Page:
A contract from NCI’s Office of Cancer Genomics has recently been awarded to characterize the tumor genomes from Ugandan patients with lung cancer, non-Hodgkin lymphoma, and cervical cancer. The analysis of tumor genomes in this project will happen at NCI, and so, despite the involvement of several Ugandan physician-scientists in this project, no in-depth local capacity will be built in the analysis of genomic data. We propose to select one Ugandan physician-scientist with interest in the conduct and analysis of genomic experiments (Dr. Fred Okuku) to come to Seattle for a period of 6 months to conduct an internship in the analysis of viral genomic data. First, we propose that Dr. Okuku will enroll in didactic coursework at the University of Washington’s (UW) outstanding Genome Sciences program (GENOME 552 Technologies for Genome Analysis and GENOME 540 Introductions to Computational Molecular Biology: Genome and Protein Sequence Analysis). This educational work is covered under an established Memorandum of Understanding between the UCI/Hutchinson Center Alliance and the UW. Second, Dr. Okuku will work with Dr. Delrow of the FHCRC Sequencing Shared Resource to conduct the NextGen assays required for the generation of sequence data for Specific Aim 1. Finally, Dr. Okuku will work with the newly-hired Staff Scientist with expertise in genomics and the Computational Biology Core Director at FHCRC, Dr. Martin McIntosh, to analyze the genomic data he helped to generate. Taken together, we believe this internship will allow for the capacity to conduct and analyze a number of genomic studies of infection-related cancers at the UCI in the coming years.

 

  • Initiative to Improve Cancer Care in Ghana and Nigeria

Roswell Park Cancer Institute; Noguchi Memorial Institute (Ghana); Lagos State University (Nigeria)

The long-term goal is to build a collaborative group of well-trained clinicians in Ghana and Nigeria who will be the backbone of cancer clinical care and research between RPCI and these West African countries. These relationships will:

1. Enhance basic and population research collaborations in cervical, prostate and breast cancer. In particular, we note that breast and prostate cancers share similar epidemiologic characteristics between West Africans and African Americans in the US.
2. Create clinical research opportunities in areas that can enhance drug development and novel therapeutics.

For example, neo-adjuvant therapy in breast cancer is easily performed in these countries because of the frequency of locally advanced breast cancer, allowing for the opportunity to understand mechanisms of action of novel agents. The high incidence of triple-negative breast cancer provides opportunities for rapidly investigating this refractory subset of breast cancers. This partnership will improve cancer care in these two West African countries and serve as a paradigm for other developing countries.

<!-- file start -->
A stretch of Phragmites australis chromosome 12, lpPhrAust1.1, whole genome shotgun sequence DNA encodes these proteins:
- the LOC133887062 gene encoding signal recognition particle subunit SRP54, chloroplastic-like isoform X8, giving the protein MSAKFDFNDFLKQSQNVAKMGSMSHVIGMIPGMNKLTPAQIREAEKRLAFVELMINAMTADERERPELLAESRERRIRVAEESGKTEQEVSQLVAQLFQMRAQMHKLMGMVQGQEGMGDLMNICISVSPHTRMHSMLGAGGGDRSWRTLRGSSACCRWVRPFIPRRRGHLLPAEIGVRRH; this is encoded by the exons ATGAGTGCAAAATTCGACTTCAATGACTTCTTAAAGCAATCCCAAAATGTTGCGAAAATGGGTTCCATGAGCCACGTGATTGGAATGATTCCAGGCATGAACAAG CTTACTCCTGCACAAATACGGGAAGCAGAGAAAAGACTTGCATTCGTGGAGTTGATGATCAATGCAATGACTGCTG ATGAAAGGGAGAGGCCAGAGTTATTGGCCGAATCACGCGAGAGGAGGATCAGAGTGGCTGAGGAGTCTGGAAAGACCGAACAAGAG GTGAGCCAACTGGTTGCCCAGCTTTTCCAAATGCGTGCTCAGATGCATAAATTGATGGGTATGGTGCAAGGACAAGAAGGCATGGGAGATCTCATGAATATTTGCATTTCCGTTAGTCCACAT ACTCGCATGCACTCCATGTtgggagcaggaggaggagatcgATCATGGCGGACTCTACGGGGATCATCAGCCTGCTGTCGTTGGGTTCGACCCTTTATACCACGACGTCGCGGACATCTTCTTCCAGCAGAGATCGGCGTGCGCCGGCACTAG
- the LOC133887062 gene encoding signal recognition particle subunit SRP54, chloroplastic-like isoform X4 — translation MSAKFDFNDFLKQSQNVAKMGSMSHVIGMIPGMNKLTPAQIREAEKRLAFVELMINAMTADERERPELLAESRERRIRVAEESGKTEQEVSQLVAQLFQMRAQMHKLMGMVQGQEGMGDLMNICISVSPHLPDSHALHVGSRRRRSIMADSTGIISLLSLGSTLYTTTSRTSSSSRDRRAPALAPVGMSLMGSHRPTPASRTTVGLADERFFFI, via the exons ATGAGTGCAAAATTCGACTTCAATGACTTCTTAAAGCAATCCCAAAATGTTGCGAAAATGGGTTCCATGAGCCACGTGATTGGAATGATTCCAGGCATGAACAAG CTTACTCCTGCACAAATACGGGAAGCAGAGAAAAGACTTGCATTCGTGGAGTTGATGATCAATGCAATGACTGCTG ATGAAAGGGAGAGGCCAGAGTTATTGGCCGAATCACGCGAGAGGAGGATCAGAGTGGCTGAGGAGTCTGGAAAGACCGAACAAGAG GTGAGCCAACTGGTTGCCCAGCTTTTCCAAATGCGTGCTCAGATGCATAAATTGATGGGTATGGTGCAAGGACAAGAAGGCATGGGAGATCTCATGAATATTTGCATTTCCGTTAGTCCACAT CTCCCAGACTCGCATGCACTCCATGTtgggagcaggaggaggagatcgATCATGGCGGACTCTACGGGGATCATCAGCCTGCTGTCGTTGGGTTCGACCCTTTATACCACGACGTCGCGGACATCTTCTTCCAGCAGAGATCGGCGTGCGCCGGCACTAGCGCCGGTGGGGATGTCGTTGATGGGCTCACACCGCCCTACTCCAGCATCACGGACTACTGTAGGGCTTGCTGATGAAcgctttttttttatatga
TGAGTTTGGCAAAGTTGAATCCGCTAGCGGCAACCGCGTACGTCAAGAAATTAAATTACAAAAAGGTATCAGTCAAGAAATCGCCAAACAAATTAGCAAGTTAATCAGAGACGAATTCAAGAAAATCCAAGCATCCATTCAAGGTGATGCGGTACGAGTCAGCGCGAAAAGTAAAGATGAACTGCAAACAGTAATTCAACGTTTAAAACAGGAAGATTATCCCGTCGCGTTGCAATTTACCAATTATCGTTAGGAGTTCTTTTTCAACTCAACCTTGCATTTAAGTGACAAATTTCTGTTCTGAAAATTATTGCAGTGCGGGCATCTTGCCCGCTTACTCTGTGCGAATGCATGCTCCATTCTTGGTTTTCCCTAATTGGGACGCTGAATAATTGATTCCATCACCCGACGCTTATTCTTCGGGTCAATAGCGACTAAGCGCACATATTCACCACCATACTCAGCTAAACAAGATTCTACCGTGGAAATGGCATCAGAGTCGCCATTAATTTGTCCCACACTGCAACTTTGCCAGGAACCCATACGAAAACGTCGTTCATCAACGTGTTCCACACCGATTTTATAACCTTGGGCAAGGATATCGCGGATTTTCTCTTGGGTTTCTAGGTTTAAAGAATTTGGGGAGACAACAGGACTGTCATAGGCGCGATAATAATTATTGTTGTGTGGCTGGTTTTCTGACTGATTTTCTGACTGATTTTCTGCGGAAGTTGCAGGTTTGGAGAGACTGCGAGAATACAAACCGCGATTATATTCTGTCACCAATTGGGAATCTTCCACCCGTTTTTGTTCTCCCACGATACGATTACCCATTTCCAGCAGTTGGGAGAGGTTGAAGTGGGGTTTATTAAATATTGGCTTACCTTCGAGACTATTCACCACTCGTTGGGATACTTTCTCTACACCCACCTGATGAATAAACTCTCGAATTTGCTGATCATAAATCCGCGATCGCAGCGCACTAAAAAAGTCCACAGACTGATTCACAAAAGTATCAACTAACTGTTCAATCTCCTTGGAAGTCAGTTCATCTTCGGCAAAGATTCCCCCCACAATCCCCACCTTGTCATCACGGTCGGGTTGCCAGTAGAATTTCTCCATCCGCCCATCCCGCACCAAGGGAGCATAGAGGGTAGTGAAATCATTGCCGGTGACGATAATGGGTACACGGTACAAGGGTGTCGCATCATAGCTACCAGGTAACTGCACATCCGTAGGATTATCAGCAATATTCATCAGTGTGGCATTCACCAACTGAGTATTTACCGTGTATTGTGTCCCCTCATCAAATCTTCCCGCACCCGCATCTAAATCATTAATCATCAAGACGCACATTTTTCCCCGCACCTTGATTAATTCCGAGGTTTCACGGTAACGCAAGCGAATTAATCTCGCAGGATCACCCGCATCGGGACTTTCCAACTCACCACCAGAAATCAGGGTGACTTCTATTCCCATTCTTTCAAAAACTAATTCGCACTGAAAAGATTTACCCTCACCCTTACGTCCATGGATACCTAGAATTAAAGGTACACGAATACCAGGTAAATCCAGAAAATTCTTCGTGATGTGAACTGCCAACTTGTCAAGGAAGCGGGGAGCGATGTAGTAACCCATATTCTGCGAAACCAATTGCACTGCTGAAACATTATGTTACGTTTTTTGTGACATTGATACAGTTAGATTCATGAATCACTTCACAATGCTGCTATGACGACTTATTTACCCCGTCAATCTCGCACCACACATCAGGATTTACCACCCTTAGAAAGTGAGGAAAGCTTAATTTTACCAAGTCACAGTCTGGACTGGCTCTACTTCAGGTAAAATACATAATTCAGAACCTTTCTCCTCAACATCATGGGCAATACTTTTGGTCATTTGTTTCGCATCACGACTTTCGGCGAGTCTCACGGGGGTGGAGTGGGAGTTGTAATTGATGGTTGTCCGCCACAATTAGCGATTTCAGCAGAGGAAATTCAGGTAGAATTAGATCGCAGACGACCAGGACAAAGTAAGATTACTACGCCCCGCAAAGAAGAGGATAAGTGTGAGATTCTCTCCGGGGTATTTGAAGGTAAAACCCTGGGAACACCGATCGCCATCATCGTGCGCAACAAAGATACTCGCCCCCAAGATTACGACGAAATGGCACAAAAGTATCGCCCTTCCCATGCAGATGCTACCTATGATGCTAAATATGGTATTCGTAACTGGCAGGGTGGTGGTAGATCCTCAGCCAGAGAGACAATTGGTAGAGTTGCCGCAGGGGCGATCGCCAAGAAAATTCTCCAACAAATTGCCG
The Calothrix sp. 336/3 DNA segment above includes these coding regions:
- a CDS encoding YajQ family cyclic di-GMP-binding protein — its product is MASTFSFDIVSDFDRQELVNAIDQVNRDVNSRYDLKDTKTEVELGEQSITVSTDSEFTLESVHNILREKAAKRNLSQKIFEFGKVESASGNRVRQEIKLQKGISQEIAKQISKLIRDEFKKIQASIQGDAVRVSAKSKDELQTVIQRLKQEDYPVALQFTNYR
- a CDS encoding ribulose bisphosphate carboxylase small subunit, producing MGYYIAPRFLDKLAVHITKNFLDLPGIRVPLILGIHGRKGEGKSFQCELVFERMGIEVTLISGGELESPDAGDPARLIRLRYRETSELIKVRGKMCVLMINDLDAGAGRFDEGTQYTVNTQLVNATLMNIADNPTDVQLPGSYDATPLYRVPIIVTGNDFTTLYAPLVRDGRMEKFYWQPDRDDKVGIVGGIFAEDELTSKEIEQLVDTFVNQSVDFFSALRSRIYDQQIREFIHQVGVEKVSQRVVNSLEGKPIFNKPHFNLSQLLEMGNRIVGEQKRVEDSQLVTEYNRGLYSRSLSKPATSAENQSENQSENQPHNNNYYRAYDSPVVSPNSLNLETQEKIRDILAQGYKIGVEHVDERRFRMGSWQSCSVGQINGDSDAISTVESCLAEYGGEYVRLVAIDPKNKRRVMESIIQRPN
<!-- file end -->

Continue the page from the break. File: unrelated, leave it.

• Training Chilean Bioinformatics Researchers in the Cancer Genomics Field

University of California, San Diego Moores Cancer Center; Centro de Investigacion y Tratamiento del Cancer, Universidad de Chile

The following activities will be performed in one year:

• Activity 1. International Workshop in cancer genomics and bioinformatics (2 weeks), to be performed at the beginning of the project. It will consist of a 1-week theoretical course (lectures & seminars) and “hands on” course (exercises and wet lab activities) to be taught in Chile by MCC faculty (Dr. Harismendy) and U. de Chile faculty (Dr. Verdugo, Dr. Marcelain, and Dr. Armisen). The theoretical section will be free for all students interested in the scope of the workshop and the practical section will include a selected cohort of five applicants. Target audiences will be mainly graduate and/or undergraduate students with a background in biotechnology, computer sciences, and informatics from Chile. Dr. Verdugo, Dr. Marcelain, and Dr. Armisen have been trained at UCSD by Dr. Frazer and Dr. Ren and will be responsible for the selection of the 15-20 students that will participate in the theoretical lectures and, in collaboration with Dr. Harismendy, will perform the practical course during the second week. The grant funding will help cover course structure, MCC faculty travel costs, and administration costs involved.

Activity 2. MCC visiting fellows. Three students attending the workshop will be invited to visit to MCC for 3-4 months to receive hands-on training in bioinformatics analysis, informatics development, data managing, and data sharing under the supervision of Prof. Kelly Frazer.

Activity 3. Building an informatics genomic research pipeline in the CITC at Chile.

The students will return to Chile with the task to help integrate and implement the informatics facility based on their new knowledge acquired at MCC. MCC faculty will advise on this activity. It is expected that at the end of the project students will continue their academic development in cancer genomics and bioinformatics at graduate schools programs or engage in professional activities at CITC to support our current research efforts.

Dr. Sadarangani will be the project manager responsible for the USA-CHILE coordination. He has 4 years of experience as a project manager and is currently in charge of a $20M CIRM grant at UCSD to develop therapeutics agents for leukemia, where he has managed functional teams, tracking project progress against milestones, monitoring and reporting to the funding agency, as well as project cost analyses. Dr. Sadarangani obtained his Ph.D. in Chile, speaks the language (Spanish), and has proven to be a key connection for obtaining and managing current grants between both Institutions.